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"Why do you resist? We only wish to raise quality of life for all species."
Locutus of Borg, Star Trek: The Next Generation

He only wants everyone to be happy, and yet he's a villain. Somehow, he failed utilitarianism 101.

At best, he's a Well-Intentioned Extremist who believes that Utopia Justifies the Means and he did what he had to do. He might eventually have a Heel Realization or die in his struggle for the greater good... or maybe he's actually right. At worst, he's a Knight Templar hellbent on assimilating everyone in a Lotus Eater Machine, killing everyone who is unhappy, killing everyone to stop unhappiness, or doing things that would send him plunging toward the Moral Event Horizon... if not worse.

What makes the Totalitarian Utilitarian a frightening character is that while his For Happiness motive is very flawed, he lacks the childish unethical hedonism that would make him less of a threat.

There are three basic flavors of Totalitarian Utilitarian:

  1. The problem is the means
    • When the problem is the means, the TU has a goal that everyone can agree is worthwhile, and there's at least some hope that the plan might work. However, this particular road to utopia is Powered by a Forsaken Child or simply includes a nauseating level of necessary sacrifices.
  1. The problem is the analysis
    • When the problem is the analysis, the TU has a good goal, but his means will lead to another -- much worse -- destination entirely. Even if the plan does solve the original problem, it will only bring about something even worse. For example, he may suggest that the best way to prevent crime is to install surveillance cameras everywhere, including private bathrooms and bedrooms. He may not have even realized that this is a problem.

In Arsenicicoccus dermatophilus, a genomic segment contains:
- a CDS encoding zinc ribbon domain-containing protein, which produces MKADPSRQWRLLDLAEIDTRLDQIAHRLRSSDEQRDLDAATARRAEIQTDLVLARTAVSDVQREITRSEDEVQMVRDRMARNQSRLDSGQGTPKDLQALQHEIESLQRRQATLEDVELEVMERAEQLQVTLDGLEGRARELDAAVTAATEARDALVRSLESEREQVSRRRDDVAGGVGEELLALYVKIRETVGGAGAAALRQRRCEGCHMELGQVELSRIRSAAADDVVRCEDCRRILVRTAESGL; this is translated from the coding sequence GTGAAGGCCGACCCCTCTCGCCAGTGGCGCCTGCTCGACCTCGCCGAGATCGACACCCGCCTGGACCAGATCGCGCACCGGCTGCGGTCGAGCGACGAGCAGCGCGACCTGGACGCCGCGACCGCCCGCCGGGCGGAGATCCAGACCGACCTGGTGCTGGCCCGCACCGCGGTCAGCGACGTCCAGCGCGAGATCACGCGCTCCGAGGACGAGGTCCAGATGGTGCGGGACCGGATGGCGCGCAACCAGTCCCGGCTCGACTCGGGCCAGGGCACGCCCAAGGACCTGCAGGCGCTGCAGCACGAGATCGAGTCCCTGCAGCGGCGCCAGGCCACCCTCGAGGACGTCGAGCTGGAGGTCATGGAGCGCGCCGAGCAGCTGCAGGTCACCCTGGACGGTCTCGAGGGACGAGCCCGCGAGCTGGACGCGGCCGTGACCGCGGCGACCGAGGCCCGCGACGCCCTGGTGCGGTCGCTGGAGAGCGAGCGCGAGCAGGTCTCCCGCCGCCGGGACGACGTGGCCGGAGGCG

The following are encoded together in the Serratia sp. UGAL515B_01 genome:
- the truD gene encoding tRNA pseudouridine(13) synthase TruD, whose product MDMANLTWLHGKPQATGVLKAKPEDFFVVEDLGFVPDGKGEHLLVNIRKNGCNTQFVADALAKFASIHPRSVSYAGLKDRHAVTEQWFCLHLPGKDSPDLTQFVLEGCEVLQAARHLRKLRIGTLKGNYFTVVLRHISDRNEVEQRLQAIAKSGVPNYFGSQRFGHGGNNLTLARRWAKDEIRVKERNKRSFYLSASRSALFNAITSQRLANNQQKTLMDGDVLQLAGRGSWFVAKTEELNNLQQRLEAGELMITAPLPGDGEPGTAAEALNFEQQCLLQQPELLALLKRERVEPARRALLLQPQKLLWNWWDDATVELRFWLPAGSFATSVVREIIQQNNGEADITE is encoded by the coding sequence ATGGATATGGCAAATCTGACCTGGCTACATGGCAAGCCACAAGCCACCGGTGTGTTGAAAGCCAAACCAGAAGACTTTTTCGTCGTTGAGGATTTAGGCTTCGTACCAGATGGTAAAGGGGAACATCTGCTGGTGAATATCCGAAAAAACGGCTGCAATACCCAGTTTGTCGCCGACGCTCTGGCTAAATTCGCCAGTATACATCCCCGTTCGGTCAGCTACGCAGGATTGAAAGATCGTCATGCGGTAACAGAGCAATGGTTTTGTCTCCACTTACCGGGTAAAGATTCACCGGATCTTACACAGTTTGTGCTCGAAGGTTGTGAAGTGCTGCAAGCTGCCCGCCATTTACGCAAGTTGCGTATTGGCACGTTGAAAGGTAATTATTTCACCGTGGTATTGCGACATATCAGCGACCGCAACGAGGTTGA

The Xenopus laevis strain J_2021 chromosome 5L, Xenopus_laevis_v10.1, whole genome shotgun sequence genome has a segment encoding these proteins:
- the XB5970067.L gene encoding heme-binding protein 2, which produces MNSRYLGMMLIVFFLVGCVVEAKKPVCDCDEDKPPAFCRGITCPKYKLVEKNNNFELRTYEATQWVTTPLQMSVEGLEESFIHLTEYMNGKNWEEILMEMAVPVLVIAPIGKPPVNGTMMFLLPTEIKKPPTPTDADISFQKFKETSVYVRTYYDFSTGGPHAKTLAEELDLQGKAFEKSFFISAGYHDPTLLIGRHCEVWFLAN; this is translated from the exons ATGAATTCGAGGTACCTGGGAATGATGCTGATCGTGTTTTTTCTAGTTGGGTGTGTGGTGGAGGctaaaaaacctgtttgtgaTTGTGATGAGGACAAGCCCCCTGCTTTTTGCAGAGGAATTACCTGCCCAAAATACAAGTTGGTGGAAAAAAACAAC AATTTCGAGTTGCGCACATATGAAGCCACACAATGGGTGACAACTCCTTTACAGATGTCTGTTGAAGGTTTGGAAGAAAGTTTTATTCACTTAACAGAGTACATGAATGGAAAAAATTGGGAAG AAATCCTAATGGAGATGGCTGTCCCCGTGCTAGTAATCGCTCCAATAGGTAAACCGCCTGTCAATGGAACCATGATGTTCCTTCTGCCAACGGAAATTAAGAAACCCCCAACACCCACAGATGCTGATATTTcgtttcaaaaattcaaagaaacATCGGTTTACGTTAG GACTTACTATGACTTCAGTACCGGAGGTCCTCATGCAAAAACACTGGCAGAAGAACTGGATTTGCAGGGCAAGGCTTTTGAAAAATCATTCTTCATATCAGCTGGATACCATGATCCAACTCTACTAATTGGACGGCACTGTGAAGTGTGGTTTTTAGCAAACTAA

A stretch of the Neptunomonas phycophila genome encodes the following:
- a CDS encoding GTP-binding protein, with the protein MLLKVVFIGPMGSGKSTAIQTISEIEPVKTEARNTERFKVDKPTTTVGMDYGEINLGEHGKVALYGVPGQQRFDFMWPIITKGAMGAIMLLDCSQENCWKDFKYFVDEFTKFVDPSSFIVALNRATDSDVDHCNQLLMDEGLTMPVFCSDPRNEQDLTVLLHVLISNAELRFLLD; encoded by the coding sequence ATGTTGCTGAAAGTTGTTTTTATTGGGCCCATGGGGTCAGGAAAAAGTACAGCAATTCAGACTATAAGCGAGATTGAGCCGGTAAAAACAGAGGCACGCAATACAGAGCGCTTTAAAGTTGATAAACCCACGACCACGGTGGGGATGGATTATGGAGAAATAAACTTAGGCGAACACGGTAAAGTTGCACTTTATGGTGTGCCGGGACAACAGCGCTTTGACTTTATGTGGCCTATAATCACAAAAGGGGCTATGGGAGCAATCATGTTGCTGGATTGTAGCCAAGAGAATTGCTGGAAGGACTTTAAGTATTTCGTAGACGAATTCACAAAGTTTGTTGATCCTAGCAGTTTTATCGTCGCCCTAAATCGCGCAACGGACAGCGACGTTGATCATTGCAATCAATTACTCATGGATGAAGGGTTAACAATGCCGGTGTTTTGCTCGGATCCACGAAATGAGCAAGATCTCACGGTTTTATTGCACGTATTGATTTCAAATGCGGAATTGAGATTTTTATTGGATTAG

1. The problem is the goal

A Totalitarian Utilitarian character is often a Strawman Political as well as a Straw Vulcan and a Hollywood Atheist. However, he's just as likely to simply be a regular villain who the authors tried to make a bit less senseless by adding a grain of Straw Man Has a Point. If Romanticism Versus Enlightenment is a theme, he will almost always side with the Enlightenment. Compare Happiness Is Mandatory. Contrast Principles Zealot.

No Real Life Examples, Please, and no historical examples younger than a century. However, feel free to go around this with examples of how various authors have portrayed various groups.

Examples of Totalitarian Utilitarian include:

Anime & Manga

  • Seele from Neon Genesis Evangelion, justifying its Assimilation Plot with For Happiness even though it means causing the Apocalypse to awaken an Eldritch Abomination while using traumatized 14-year-olds for combat and later another apocalypse.
  • Light Yagami of Death Note begins here with his plan to make the world a better place by systematically killing all its criminals, starting with the world's worst offenders and ending with those who merely aren't living up to his standards, but swiftly veers off course into wanting to become "the god of a new world."
  • Gun X Sword: The Claw and his minions are this all the way, being mostly the nicest people you can meet, and who want to bring about a better world through an Assimilation Plot, and will kill when necessary to achieve this goal. Notably, the heroes are generally very individualistic and less personally pleasant, and it's suggested that the Claw's plan probably would bring about a better world if successful.
  • Code Geass: Charles di Britannia and Schneizel el Britannia, full stop. Lelouch can also be considered this when he engages the Zero Requiem, considering there are less bloody ways towards world peace, but is at worst a Woobie, Destroyer of Worlds considering what has happened to him, and his intended end result.
  • Chairman Gilbert Durandel from Gundam Seed Destiny turns out to be one of these.
  • Kyubey of Puella Magi Madoka Magica is trying to stave off the heat death of the universe. By dooming teenage girls to lives of suffering, and killing plenty of innocents (potentially entire planets) along the way. The primary problem here is that there's trillions of years to come up with a less terrible plan.